HealthDay News — Among emergency medical service (EMS) providers, compliance with hand hygiene (HH) is low, according to a study published online Jan. 28 in the Emergency Medical Journal.
Heidi Storm Vikke, Ph.D., from the University of Southern Denmark in Odense, and colleagues conducted a multicenter prospective observational study of ambulance services from Finland, Sweden, Australia, and Denmark from December 2016 to May 2017. Two observers recorded HH compliance according to World Health Organization guidelines.
In each country, 60 hours of observation occurred, with 87 patient encounters. The researchers found that 1,344 indications for HH.
Use of hand rub or hand wash was observed in 3, 2, 8, 29, and 38 percent of encounters before patient contact, before clean/aseptic procedures, after the risk of contact with body fluids, after patient contact, and after contact with patient-related surroundings. In 54 percent of all HH indications, gloves were worn. Adherence was 99, 84, and 62 percent to short or up-done hair, short and clean nails without polish, and no jewelry, respectively. HH compliance correlated with wearing gloves and provider level (odds ratios, 45 and 1.7, respectively) but not with gender.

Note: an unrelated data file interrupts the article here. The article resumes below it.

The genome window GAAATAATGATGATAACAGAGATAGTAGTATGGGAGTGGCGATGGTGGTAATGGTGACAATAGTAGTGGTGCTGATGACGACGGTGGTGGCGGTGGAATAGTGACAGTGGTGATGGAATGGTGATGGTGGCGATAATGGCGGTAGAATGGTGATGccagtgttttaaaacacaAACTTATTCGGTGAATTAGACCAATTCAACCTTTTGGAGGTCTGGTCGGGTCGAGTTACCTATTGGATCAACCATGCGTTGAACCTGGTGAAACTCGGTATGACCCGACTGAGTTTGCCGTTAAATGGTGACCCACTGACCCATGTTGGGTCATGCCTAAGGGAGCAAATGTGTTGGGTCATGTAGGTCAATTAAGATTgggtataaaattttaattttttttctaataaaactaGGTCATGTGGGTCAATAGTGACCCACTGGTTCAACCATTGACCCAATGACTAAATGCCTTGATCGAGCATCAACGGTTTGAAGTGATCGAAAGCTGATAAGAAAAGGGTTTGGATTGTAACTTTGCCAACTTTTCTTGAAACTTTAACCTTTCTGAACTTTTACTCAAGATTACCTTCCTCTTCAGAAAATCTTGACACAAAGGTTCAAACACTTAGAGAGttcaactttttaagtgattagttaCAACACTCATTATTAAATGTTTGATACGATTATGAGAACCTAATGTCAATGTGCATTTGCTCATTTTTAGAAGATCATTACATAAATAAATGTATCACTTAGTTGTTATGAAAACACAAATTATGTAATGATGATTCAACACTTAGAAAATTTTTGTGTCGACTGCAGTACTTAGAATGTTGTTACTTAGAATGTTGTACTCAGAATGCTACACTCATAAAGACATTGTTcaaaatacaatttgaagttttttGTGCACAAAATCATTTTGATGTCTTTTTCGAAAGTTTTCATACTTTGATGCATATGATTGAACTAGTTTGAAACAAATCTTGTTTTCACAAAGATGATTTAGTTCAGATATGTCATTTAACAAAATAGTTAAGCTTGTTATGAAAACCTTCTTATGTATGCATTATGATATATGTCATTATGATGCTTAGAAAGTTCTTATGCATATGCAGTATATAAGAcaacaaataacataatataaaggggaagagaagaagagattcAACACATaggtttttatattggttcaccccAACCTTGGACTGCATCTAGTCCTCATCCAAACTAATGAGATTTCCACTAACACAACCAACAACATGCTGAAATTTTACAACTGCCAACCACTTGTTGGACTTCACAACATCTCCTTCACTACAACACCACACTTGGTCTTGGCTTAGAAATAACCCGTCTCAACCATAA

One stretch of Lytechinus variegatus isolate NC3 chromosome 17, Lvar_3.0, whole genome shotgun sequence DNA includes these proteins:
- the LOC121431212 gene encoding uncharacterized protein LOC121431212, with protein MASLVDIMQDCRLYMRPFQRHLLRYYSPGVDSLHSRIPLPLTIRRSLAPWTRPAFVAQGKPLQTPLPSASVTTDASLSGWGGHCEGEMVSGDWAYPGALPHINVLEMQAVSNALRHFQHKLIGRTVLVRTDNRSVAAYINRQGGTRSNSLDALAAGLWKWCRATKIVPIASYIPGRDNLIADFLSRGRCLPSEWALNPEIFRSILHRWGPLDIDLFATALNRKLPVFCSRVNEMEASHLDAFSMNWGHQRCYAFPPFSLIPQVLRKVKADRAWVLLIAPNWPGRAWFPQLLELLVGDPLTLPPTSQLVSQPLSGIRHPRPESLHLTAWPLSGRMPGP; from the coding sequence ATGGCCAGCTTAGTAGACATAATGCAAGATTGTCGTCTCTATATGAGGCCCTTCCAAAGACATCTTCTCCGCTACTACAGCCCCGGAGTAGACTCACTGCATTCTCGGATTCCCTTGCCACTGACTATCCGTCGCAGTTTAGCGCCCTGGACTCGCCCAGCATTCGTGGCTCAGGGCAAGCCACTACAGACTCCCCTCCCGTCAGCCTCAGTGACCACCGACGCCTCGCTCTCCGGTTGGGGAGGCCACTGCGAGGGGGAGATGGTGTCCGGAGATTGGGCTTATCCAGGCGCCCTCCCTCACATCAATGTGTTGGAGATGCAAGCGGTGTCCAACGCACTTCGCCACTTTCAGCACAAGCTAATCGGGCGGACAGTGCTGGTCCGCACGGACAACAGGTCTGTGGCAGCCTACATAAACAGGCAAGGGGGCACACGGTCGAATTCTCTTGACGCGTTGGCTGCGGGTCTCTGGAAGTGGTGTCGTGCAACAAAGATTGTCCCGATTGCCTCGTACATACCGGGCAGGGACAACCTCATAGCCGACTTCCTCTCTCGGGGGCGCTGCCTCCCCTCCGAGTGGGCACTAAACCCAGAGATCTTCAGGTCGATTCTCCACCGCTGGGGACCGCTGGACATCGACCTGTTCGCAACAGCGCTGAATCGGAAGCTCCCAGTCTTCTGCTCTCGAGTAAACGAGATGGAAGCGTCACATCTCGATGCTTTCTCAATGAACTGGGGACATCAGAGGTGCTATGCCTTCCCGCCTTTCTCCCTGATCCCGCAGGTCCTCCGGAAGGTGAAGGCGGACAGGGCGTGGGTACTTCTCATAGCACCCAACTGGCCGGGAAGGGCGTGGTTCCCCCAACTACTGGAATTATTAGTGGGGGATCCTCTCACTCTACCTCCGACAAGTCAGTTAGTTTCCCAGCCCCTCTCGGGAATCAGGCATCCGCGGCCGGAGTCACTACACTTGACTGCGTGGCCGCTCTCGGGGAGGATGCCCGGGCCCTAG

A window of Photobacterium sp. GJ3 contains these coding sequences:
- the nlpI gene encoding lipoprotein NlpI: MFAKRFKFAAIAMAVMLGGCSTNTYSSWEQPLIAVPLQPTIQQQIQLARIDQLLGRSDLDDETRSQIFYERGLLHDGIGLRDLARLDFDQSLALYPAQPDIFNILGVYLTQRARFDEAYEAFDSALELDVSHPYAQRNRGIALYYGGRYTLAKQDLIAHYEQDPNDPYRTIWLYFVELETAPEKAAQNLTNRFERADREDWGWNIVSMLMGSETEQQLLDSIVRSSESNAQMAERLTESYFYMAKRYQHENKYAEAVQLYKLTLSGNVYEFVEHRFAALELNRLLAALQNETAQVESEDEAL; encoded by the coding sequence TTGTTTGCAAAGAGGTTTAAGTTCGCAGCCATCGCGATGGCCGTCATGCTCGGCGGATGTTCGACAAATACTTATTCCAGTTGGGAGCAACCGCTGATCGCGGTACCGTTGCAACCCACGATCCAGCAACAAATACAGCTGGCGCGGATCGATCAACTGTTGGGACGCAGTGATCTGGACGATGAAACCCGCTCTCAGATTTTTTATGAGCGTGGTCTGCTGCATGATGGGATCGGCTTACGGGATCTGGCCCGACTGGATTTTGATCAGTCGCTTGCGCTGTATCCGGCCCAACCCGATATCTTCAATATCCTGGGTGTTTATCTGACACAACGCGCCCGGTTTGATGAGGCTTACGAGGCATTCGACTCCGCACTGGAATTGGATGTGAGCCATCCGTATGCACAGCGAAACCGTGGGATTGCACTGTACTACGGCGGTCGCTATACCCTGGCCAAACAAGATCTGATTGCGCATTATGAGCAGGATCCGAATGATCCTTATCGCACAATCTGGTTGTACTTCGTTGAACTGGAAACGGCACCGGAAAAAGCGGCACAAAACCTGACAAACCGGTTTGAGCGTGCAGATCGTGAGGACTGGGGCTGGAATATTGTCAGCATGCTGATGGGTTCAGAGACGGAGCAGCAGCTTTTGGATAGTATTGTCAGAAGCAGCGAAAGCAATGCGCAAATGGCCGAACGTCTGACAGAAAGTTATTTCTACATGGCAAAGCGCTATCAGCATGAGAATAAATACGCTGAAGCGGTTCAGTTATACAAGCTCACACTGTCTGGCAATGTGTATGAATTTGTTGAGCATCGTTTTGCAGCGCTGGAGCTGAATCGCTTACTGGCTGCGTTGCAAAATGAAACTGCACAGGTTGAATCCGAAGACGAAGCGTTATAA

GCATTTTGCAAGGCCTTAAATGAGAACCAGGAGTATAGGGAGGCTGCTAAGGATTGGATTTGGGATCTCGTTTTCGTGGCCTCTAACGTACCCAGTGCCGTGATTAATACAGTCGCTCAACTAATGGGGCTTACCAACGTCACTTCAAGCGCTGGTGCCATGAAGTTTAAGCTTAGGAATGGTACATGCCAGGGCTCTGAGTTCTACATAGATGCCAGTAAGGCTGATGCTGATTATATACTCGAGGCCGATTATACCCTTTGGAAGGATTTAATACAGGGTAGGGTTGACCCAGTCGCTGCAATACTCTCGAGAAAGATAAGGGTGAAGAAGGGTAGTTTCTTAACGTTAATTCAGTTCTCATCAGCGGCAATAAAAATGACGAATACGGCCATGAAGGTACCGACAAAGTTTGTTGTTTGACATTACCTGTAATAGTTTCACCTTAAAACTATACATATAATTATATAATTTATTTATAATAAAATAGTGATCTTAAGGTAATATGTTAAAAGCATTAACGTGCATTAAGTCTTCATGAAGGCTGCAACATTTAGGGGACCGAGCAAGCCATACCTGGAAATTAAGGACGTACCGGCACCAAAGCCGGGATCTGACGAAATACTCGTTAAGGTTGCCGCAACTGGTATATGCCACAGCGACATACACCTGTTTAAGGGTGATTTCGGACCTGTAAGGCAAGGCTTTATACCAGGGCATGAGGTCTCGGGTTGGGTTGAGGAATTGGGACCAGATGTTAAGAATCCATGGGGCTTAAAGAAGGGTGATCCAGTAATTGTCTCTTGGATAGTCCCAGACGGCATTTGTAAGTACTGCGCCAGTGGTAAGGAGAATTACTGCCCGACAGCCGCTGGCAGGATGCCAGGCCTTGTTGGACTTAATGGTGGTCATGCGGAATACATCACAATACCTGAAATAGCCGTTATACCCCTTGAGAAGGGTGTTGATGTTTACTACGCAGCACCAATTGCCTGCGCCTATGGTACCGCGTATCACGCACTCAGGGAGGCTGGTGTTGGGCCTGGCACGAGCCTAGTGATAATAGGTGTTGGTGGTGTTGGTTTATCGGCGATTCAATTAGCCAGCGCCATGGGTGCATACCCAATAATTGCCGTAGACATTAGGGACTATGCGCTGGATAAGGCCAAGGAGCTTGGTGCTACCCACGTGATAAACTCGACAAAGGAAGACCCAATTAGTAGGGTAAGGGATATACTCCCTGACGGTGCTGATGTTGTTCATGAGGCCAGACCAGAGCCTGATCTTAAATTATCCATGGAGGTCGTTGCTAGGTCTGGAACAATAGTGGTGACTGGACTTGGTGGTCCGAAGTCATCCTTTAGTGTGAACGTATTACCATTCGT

“HH compliance among EMS providers was remarkably low, with higher compliance after patient contacts compared with before patient contacts,” the authors write. “In addition, there was an over-reliance on gloves, indicating a tendency towards self-protection instead of patient protection.”
Falck Denmark and the Danish Innovation Fund both contributed funding for the study.